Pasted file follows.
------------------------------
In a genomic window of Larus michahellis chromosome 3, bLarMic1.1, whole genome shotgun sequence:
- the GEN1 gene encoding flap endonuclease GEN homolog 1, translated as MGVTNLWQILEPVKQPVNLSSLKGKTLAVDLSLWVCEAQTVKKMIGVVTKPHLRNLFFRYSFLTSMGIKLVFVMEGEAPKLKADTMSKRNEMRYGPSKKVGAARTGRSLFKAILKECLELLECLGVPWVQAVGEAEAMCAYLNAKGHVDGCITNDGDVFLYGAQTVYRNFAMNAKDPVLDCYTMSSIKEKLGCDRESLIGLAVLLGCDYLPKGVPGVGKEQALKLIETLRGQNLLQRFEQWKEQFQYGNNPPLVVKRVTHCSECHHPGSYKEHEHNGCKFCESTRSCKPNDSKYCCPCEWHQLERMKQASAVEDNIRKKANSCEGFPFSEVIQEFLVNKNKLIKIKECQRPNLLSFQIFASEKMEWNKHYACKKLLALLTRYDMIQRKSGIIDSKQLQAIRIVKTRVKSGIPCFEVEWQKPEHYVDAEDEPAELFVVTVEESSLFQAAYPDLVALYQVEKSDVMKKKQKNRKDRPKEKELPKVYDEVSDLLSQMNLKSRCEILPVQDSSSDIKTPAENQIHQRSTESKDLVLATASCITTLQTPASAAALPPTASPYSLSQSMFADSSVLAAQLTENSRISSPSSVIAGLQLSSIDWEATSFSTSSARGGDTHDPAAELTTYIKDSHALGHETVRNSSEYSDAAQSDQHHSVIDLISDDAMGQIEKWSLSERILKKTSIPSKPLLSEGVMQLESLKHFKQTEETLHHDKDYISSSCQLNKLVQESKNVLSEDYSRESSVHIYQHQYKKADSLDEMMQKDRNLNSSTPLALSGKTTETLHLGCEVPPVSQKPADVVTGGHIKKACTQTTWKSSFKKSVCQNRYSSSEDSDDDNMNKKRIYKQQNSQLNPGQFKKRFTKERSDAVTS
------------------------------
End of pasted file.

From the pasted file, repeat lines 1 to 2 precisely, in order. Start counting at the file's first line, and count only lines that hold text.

In a genomic window of Larus michahellis chromosome 3, bLarMic1.1, whole genome shotgun sequence:
- the GEN1 gene encoding flap endonuclease GEN homolog 1, translated as MGVTNLWQILEPVKQPVNLSSLKGKTLAVDLSLWVCEAQTVKKMIGVVTKPHLRNLFFRYSFLTSMGIKLVFVMEGEAPKLKADTMSKRNEMRYGPSKKVGAARTGRSLFKAILKECLELLECLGVPWVQAVGEAEAMCAYLNAKGHVDGCITNDGDVFLYGAQTVYRNFAMNAKDPVLDCYTMSSIKEKLGCDRESLIGLAVLLGCDYLPKGVPGVGKEQALKLIETLRGQNLLQRFEQWKEQFQYGNNPPLVVKRVTHCSECHHPGSYKEHEHNGCKFCESTRSCKPNDSKYCCPCEWHQLERMKQASAVEDNIRKKANSCEGFPFSEVIQEFLVNKNKLIKIKECQRPNLLSFQIFASEKMEWNKHYACKKLLALLTRYDMIQRKSGIIDSKQLQAIRIVKTRVKSGIPCFEVEWQKPEHYVDAEDEPAELFVVTVEESSLFQAAYPDLVALYQVEKSDVMKKKQKNRKDRPKEKELPKVYDEVSDLLSQMNLKSRCEILPVQDSSSDIKTPAENQIHQRSTESKDLVLATASCITTLQTPASAAALPPTASPYSLSQSMFADSSVLAAQLTENSRISSPSSVIAGLQLSSIDWEATSFSTSSARGGDTHDPAAELTTYIKDSHALGHETVRNSSEYSDAAQSDQHHSVIDLISDDAMGQIEKWSLSERILKKTSIPSKPLLSEGVMQLESLKHFKQTEETLHHDKDYISSSCQLNKLVQESKNVLSEDYSRESSVHIYQHQYKKADSLDEMMQKDRNLNSSTPLALSGKTTETLHLGCEVPPVSQKPADVVTGGHIKKACTQTTWKSSFKKSVCQNRYSSSEDSDDDNMNKKRIYKQQNSQLNPGQFKKRFTKERSDAVTS